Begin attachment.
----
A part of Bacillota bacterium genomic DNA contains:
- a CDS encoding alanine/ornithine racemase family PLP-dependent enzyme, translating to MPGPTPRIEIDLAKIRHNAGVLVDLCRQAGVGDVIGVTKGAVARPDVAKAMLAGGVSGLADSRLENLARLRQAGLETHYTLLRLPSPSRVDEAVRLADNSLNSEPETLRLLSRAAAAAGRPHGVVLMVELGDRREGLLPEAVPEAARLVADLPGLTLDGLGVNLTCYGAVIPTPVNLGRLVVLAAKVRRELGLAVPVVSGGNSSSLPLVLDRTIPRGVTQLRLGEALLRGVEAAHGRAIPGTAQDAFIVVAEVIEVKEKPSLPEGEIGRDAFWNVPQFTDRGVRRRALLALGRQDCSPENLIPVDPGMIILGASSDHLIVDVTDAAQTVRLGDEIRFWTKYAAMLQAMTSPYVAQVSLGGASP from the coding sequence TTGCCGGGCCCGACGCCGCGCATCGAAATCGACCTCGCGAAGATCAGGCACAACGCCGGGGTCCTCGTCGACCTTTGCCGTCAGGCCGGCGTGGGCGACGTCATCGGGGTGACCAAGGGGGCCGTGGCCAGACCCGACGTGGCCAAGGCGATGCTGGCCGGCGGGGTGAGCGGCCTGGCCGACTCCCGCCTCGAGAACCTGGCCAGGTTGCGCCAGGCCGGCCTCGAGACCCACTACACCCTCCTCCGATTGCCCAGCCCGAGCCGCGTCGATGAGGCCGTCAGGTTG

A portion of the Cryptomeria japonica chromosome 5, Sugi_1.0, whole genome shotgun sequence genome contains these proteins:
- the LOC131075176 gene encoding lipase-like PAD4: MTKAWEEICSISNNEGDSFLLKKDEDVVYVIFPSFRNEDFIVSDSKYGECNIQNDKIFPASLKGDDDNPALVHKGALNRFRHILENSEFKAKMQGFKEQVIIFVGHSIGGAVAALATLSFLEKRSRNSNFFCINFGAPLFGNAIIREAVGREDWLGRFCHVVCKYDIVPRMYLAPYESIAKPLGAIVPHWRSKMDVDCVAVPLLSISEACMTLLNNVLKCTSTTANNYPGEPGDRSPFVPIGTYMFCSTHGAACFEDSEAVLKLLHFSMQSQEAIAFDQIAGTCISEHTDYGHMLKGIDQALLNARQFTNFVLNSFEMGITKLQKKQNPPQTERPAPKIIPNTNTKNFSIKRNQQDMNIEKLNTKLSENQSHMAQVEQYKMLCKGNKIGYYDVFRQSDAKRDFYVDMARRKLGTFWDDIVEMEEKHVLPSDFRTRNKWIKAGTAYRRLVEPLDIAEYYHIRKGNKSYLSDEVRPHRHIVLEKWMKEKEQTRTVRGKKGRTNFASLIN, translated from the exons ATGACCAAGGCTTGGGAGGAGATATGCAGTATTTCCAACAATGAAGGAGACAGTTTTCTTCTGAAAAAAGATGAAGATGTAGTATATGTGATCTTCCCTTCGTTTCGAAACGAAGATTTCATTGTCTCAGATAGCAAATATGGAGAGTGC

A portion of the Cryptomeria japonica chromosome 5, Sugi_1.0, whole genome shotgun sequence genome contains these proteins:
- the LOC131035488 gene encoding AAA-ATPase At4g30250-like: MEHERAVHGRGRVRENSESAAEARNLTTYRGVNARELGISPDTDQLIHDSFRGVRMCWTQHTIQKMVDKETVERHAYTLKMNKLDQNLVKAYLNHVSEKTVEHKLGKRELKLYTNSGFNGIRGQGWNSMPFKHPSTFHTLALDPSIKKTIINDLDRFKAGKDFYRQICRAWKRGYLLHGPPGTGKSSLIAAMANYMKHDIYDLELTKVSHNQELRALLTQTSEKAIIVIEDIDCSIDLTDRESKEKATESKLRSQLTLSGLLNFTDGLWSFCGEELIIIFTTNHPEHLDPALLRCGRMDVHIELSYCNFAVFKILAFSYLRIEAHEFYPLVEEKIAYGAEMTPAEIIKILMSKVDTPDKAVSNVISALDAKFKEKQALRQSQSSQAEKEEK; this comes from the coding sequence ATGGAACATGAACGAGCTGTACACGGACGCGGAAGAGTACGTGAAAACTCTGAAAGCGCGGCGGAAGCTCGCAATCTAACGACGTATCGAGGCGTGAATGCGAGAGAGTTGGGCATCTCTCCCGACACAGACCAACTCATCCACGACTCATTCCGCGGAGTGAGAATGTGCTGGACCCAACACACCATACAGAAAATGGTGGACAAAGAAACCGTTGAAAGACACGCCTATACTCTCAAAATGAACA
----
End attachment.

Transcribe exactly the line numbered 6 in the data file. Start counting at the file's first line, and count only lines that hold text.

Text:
- the LOC131035488 gene encoding AAA-ATPase At4g30250-like: MEHERAVHGRGRVRENSESAAEARNLTTYRGVNARELGISPDTDQLIHDSFRGVRMCWTQHTIQKMVDKETVERHAYTLKMNKLDQNLVKAYLNHVSEKTVEHKLGKRELKLYTNSGFNGIRGQGWNSMPFKHPSTFHTLALDPSIKKTIINDLDRFKAGKDFYRQICRAWKRGYLLHGPPGTGKSSLIAAMANYMKHDIYDLELTKVSHNQELRALLTQTSEKAIIVIEDIDCSIDLTDRESKEKATESKLRSQLTLSGLLNFTDGLWSFCGEELIIIFTTNHPEHLDPALLRCGRMDVHIELSYCNFAVFKILAFSYLRIEAHEFYPLVEEKIAYGAEMTPAEIIKILMSKVDTPDKAVSNVISALDAKFKEKQALRQSQSSQAEKEEK; this comes from the coding sequence ATGGAACATGAACGAGCTGTACACGGACGCGGAAGAGTACGTGAAAACTCTGAAAGCGCGGCGGAAGCTCGCAATCTAACGACGTATCGAGGCGTGAATGCGAGAGAGTTGGGCATCTCTCCCGACACAGACCAACTCATCCACGACTCATTCCGCGGAGTGAGAATGTGCTGGACCCAACACACCATACAGAAAATGGTGGACAAAGAAACCGTTGAAAGACACGCCTATACTCTCAAAATGAACA